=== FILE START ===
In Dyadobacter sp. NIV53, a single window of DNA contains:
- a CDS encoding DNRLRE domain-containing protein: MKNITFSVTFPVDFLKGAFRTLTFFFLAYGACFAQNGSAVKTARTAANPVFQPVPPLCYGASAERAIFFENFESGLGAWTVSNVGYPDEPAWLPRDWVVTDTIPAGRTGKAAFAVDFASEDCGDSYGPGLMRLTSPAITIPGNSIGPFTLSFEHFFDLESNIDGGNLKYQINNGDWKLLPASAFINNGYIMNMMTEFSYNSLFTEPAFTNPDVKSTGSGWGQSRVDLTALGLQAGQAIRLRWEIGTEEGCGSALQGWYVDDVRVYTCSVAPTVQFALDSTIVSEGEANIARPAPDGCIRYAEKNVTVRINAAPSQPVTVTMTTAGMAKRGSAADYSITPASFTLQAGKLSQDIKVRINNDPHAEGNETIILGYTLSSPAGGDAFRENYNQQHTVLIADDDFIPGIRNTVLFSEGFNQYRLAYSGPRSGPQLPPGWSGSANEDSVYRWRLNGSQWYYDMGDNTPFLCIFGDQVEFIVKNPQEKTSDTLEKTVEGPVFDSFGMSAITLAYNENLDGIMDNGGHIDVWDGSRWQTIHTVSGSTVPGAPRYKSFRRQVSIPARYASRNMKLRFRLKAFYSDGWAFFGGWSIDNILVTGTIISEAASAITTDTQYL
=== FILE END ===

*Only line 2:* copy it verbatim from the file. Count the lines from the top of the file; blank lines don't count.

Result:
- a CDS encoding DNRLRE domain-containing protein: MKNITFSVTFPVDFLKGAFRTLTFFFLAYGACFAQNGSAVKTARTAANPVFQPVPPLCYGASAERAIFFENFESGLGAWTVSNVGYPDEPAWLPRDWVVTDTIPAGRTGKAAFAVDFASEDCGDSYGPGLMRLTSPAITIPGNSIGPFTLSFEHFFDLESNIDGGNLKYQINNGDWKLLPASAFINNGYIMNMMTEFSYNSLFTEPAFTNPDVKSTGSGWGQSRVDLTALGLQAGQAIRLRWEIGTEEGCGSALQGWYVDDVRVYTCSVAPTVQFALDSTIVSEGEANIARPAPDGCIRYAEKNVTVRINAAPSQPVTVTMTTAGMAKRGSAADYSITPASFTLQAGKLSQDIKVRINNDPHAEGNETIILGYTLSSPAGGDAFRENYNQQHTVLIADDDFIPGIRNTVLFSEGFNQYRLAYSGPRSGPQLPPGWSGSANEDSVYRWRLNGSQWYYDMGDNTPFLCIFGDQVEFIVKNPQEKTSDTLEKTVEGPVFDSFGMSAITLAYNENLDGIMDNGGHIDVWDGSRWQTIHTVSGSTVPGAPRYKSFRRQVSIPARYASRNMKLRFRLKAFYSDGWAFFGGWSIDNILVTGTIISEAASAITTDTQYL